"The great majority of teachers have no formal qualification in information technology nor relevant commercial experience", says the Office for Standards in Education in a new analysis of the secondary curriculum.
Twenty per cent of teachers say they have only taken a brief IT awareness course, according to the report based on inspections in 1997-98.
It pinpoints a wide and growing gap between schools which meet curriculum requirements and those which do not.
Teaching overall was "largely unsatisfactory" in the 53 per cent of schools which did not comply with IT usually the worst taught subject at both key stages.
Pupils at nearly three out of 10 schools were making unsatisfactory progress in the subject at key stage 3, while the figure for KS4 was 38 per cent.
The report, on all the national curriculum subjects and religious education, also says that work in many schools in art and design and technology was being constrained by lack of resources.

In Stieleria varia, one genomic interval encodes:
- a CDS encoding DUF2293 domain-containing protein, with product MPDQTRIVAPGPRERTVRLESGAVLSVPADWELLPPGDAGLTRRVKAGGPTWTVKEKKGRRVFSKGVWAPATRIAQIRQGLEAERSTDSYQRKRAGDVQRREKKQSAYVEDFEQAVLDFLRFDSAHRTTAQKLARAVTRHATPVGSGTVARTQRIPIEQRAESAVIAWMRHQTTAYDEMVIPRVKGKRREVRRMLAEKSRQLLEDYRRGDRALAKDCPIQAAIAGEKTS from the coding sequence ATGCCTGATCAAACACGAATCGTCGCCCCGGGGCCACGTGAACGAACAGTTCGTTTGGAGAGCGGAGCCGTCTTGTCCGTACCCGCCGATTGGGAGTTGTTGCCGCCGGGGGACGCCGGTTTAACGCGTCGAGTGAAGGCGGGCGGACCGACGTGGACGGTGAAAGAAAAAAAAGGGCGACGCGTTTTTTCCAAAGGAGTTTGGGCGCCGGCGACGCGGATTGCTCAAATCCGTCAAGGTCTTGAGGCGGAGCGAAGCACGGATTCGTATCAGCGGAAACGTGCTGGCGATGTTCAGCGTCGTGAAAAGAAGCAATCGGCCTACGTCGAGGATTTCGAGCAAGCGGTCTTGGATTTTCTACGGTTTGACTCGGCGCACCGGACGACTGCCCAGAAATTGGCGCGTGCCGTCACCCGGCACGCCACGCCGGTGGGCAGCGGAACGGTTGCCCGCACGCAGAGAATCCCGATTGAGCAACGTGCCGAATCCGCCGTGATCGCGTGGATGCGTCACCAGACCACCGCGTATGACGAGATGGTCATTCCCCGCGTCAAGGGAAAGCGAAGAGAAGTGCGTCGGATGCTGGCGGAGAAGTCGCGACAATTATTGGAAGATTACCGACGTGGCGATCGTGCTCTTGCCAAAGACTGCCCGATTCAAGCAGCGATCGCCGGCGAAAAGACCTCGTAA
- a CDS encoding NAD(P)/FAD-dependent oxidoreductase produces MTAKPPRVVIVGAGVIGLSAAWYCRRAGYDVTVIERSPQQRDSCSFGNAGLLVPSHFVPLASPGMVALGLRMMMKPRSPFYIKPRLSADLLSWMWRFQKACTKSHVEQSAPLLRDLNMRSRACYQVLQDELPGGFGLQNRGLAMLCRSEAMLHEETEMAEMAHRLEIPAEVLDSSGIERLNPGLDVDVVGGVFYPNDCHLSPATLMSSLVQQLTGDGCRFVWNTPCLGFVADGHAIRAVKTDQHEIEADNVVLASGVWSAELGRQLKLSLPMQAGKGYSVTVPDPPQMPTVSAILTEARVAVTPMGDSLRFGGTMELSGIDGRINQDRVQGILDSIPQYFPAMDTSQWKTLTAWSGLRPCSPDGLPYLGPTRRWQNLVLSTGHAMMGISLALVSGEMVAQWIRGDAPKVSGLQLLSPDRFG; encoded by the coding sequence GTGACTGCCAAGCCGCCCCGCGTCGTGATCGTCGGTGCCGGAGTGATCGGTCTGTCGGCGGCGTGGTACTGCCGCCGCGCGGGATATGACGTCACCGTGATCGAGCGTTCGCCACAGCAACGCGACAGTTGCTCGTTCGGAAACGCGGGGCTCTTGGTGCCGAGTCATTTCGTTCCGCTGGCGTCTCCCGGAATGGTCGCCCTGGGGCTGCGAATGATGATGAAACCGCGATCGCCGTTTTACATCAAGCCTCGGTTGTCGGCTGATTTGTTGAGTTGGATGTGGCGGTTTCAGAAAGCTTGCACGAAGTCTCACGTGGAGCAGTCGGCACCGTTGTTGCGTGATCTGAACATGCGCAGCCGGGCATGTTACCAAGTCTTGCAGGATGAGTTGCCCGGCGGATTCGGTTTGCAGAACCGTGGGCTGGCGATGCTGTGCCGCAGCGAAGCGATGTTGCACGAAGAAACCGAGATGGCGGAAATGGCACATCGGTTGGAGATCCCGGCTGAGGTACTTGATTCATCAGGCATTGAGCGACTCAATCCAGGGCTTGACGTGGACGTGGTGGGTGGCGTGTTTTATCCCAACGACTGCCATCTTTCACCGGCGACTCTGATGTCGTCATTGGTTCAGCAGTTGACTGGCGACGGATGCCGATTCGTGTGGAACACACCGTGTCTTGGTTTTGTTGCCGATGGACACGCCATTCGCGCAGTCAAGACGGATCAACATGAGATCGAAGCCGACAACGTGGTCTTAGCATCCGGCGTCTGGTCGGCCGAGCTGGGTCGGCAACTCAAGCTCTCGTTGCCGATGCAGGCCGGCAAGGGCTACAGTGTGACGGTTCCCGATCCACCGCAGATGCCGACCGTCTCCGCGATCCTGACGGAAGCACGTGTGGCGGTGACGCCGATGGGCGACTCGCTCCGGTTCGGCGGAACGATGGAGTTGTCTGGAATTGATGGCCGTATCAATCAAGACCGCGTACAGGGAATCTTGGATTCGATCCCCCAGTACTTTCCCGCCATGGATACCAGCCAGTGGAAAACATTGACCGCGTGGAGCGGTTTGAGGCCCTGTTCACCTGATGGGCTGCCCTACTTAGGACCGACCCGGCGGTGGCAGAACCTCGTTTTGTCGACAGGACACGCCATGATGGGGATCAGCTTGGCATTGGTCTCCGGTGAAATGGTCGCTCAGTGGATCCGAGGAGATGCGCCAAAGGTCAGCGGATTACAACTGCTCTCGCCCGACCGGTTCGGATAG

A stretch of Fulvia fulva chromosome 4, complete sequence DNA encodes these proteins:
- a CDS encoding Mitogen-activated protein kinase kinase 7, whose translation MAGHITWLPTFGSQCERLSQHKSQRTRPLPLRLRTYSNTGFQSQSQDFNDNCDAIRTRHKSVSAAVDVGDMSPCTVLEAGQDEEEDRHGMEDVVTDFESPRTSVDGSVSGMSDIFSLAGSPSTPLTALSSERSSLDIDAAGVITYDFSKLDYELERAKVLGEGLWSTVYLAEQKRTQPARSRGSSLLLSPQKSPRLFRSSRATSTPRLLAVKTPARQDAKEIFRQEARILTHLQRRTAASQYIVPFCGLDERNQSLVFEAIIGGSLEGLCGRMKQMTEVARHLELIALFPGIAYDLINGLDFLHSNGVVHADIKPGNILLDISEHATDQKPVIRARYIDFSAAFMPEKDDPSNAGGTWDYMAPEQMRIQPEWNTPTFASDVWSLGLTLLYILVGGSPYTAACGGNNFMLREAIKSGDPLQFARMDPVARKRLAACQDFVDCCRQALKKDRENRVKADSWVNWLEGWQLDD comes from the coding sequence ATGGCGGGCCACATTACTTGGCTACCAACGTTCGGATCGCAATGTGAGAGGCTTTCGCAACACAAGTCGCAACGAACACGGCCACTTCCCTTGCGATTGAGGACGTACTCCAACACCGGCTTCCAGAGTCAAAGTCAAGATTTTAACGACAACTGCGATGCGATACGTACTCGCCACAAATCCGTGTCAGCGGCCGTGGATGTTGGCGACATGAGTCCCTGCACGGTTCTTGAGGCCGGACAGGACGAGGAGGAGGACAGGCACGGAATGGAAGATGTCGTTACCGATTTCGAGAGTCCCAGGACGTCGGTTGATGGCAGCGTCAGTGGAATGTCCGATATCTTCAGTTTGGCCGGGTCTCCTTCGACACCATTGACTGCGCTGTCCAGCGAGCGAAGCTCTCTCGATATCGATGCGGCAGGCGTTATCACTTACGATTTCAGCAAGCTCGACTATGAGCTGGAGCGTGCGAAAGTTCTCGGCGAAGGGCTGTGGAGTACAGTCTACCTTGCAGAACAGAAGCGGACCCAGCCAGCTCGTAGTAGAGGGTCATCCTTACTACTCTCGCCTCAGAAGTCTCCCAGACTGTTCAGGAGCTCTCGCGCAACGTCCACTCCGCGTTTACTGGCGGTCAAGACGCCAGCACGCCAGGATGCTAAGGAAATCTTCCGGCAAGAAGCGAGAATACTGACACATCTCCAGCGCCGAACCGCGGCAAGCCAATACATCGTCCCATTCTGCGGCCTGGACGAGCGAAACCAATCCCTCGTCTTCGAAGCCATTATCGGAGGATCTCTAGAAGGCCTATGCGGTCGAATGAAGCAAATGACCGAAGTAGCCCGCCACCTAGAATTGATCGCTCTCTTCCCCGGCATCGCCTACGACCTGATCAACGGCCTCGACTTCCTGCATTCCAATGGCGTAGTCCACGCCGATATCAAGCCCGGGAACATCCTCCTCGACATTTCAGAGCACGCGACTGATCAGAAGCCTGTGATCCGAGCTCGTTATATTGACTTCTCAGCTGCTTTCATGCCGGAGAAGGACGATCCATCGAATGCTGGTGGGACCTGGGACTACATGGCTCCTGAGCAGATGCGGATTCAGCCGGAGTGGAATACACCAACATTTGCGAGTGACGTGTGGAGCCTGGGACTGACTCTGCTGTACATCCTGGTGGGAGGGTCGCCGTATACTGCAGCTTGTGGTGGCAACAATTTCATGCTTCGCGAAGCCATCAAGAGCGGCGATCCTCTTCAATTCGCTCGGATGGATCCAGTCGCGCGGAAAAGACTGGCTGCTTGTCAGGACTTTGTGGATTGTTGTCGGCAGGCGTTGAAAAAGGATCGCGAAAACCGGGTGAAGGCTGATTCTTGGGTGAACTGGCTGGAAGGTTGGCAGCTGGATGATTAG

Some 18 per cent of schools -particularly boys' grammars - failed to comply with the legal requirement for all pupils to take design and technology at age 14, it adds.
The report identifies a rapid improvement in standards in KS3 English, where 65 per cent of pupils achieved level 5, as against 56 per cent in 1997. The progress is put down to greater attention being given to pupils' literacy skills when they transfer from primary schools.
But in mathematics, it points out that stronger pupils are pulling away from the less able throughout key stages 3 and 4. It asks schools to take action to improve the progress of the lower achievers.
The day-to-day assessment of pupils could be better in all subjects and such information used to improve future lesson plans, the report says.
Copies of the report are available free from PO Box 6927, London E3 3NZ, tel. 0171 510 0180.